Your congregation can break the statistics
This chilling statement was spoken to Dr. Anna Salter, clinical psychologist, by a convicted child molester. It shines light on a horrible truth that all religious communities should be hyper-aware of: their vulnerability when it comes to sexual abuse occurrences.
“I considered church people easy to fool…they have a trust that comes from being Christians. They tend to be better folks all around and seem to want to believe in the good that exists in people.”
Did you know that 1 in 4 women and 1 in 6 men have been sexually abused as a child? This report from The Center for Family Justice means that our communities, schools and even our congregations are filled with individuals who are sexual abuse survivors.
Managing the risks
It can be completely overwhelming to know where to start when you want to prevent sexual abuse from taking place within your organization. Understanding that your religious community is susceptible to these occurrences is the first step. Consider using these tips to help protect your youth:
- Perfect your hiring process – Use a selective and thorough hiring process that includes phone calls to personal references, background checks, child abuse and criminal history clearances and face-to-face interviews. Do this for everyone—from volunteers to board members and contractors to senior staff personnel. Establish specific hiring and interviewing requirements with a leadership or HR team, and then implement these practices across all departments within your organization.
- Create a reporting mindset – Your staff and congregation members should think of reporting suspected or alleged sexual abuse as their duty rather than as an option. An important rule of thumb is: if you see something, say something. Regularly discuss this initiative and responsibility with everyone. It’s recommended that the individual reporting should not try to personally investigate any suspicions. Instead, they should report the suspected incidents or observed incidents to established law enforcement contacts.
- Define inappropriate behavior – Establish a written prevention policy that helps you to clearly define sexual abuse, misconduct and harassment examples as applied to all members and employees of your organization. Include a broad range of listed behaviors that are unacceptable, from threats and abusive comments to sexual advances, unwanted contact in the form of text messages, email or letters and physical abuse. It’s important that everyone clearly understands your organization’s policies on each of these behaviors, and that your policy is routinely reviewed.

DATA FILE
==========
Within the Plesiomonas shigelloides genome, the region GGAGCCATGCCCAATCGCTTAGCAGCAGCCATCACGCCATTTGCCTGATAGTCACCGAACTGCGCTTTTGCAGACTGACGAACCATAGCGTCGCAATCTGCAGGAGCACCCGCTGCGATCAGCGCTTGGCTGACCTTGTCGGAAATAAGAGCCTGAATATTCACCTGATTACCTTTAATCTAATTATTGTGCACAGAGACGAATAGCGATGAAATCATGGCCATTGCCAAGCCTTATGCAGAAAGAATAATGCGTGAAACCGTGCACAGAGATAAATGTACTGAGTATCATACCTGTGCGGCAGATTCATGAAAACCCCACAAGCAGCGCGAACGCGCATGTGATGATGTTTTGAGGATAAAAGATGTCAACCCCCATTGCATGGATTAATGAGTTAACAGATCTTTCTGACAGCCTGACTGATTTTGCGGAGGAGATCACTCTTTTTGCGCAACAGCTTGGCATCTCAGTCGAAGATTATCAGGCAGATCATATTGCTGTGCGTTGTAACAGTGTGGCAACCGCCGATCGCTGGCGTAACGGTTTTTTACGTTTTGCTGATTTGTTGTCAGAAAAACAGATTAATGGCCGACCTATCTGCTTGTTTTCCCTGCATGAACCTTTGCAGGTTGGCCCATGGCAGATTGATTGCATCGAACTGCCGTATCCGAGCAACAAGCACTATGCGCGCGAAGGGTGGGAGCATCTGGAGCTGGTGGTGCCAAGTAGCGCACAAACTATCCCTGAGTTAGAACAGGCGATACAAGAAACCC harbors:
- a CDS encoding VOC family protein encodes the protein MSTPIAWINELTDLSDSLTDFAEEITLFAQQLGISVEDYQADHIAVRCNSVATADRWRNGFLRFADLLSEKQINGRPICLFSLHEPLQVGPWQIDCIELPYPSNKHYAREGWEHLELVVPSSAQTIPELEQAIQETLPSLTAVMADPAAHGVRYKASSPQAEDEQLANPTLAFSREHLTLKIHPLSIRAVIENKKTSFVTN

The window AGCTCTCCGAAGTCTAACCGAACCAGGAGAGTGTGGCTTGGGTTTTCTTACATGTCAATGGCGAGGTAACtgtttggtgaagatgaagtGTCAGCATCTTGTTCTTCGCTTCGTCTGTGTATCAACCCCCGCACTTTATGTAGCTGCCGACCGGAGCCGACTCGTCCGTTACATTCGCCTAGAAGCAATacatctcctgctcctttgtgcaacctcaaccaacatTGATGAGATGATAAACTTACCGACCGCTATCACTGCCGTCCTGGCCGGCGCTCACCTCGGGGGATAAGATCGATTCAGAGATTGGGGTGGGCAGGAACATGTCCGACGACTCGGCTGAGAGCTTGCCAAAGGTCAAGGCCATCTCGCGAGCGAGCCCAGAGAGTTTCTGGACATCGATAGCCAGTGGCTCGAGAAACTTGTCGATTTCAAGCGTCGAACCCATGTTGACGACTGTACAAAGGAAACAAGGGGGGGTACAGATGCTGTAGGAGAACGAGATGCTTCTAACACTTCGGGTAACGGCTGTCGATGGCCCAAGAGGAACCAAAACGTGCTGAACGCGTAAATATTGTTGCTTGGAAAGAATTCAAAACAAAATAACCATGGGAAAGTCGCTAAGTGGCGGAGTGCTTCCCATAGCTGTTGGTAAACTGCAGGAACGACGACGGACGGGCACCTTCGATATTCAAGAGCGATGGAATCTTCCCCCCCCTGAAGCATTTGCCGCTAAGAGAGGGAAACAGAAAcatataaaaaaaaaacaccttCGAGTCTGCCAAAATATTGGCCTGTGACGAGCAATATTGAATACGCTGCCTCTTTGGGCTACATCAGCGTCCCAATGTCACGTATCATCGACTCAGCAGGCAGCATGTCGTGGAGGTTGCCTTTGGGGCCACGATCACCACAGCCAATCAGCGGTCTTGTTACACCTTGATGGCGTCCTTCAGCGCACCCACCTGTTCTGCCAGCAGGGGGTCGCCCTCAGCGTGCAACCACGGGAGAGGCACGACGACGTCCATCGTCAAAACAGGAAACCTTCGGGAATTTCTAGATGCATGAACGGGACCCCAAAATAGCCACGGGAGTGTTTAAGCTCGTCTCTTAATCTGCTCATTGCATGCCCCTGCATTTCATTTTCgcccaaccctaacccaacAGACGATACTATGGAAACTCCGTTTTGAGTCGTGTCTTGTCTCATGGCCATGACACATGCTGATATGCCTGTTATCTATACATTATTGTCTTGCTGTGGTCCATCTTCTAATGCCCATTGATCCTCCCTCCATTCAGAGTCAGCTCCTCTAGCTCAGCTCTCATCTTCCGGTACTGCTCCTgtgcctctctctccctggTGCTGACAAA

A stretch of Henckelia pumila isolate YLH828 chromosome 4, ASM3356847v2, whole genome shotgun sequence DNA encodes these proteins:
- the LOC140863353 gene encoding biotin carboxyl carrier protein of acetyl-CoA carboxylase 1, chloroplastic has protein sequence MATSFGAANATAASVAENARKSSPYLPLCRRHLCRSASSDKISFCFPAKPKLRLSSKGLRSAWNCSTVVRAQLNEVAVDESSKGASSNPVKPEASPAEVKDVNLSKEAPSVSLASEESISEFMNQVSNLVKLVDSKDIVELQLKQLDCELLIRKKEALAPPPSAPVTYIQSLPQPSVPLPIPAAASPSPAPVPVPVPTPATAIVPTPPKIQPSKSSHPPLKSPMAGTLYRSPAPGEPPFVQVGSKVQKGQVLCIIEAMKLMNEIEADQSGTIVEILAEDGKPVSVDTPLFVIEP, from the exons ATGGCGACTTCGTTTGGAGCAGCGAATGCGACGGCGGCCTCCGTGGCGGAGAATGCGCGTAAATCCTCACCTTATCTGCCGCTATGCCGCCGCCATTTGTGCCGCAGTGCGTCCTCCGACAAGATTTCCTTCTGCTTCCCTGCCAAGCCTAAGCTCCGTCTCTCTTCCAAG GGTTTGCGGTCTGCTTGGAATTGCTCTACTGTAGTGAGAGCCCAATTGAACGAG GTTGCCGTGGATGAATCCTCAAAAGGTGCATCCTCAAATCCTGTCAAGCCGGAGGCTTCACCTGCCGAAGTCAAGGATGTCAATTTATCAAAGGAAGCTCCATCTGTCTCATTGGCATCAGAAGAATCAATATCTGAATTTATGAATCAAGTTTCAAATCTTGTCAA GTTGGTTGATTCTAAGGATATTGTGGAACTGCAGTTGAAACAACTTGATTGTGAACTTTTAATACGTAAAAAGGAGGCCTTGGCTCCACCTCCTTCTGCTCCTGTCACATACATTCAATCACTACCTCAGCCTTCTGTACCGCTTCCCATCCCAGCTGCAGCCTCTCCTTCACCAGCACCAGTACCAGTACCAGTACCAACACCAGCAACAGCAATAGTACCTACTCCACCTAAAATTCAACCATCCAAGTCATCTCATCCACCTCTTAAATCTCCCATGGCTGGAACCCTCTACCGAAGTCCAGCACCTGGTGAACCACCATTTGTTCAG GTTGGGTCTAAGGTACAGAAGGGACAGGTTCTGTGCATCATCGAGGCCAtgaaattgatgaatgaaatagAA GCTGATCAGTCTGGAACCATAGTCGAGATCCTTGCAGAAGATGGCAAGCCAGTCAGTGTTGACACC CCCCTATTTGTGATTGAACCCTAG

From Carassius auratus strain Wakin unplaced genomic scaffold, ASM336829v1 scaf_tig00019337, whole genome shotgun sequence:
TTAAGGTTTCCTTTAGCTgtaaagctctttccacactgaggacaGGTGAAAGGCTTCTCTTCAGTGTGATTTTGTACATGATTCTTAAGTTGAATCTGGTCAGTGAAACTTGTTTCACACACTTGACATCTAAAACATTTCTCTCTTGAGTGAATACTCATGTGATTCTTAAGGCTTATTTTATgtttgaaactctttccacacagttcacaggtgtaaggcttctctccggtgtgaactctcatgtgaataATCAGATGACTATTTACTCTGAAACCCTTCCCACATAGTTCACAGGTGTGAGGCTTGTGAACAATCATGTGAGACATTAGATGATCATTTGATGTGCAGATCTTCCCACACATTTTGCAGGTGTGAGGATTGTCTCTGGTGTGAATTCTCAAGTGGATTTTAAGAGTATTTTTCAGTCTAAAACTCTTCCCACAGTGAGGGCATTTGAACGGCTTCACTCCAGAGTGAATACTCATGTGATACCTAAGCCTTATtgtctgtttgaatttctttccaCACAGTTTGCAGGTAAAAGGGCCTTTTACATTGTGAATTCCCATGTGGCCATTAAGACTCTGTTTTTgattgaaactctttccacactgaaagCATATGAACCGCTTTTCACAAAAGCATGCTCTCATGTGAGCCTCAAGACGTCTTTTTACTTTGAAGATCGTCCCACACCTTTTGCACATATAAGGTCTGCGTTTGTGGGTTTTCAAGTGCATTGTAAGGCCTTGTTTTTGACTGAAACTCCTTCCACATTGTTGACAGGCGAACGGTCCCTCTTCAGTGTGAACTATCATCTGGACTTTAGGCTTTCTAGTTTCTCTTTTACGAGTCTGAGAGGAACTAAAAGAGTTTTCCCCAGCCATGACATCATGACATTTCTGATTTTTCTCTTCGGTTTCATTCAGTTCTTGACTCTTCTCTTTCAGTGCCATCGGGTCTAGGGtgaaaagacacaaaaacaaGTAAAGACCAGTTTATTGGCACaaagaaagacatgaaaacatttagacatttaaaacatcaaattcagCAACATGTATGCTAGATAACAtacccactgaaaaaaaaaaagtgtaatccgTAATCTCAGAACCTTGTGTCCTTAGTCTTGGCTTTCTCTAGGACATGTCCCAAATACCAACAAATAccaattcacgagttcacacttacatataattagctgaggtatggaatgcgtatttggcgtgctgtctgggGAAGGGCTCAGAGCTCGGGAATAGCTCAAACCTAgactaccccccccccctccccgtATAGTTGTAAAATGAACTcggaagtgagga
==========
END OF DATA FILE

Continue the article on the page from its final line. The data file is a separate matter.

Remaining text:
- Develop and review reporting protocol – Create a detailed process for reporting, and train all members and staff on how to follow this process. All misconduct, harassment or sexual abuse claims should be reported as quickly as possible by trusted and appointed individuals. It’s important to reiterate to all organization members that they shouldn’t directly confront anyone who may be the source of the complaint. In addition, it’s imperative to keep investigations and personal information private and only share details with law enforcement authorities.
Together, we can work to address situations that are incredibly difficult but very important to talk about. We can be more proactive, communicate better about hard things right away and implement policies and procedures that could both change statistics and save lives.
The Glatfelter Team
When this team of rockstars isn't immersed in the process of researching how to reduce the risks your organization faces, we share stories of our pets, kids and favorite pizza toppings—on the daily.
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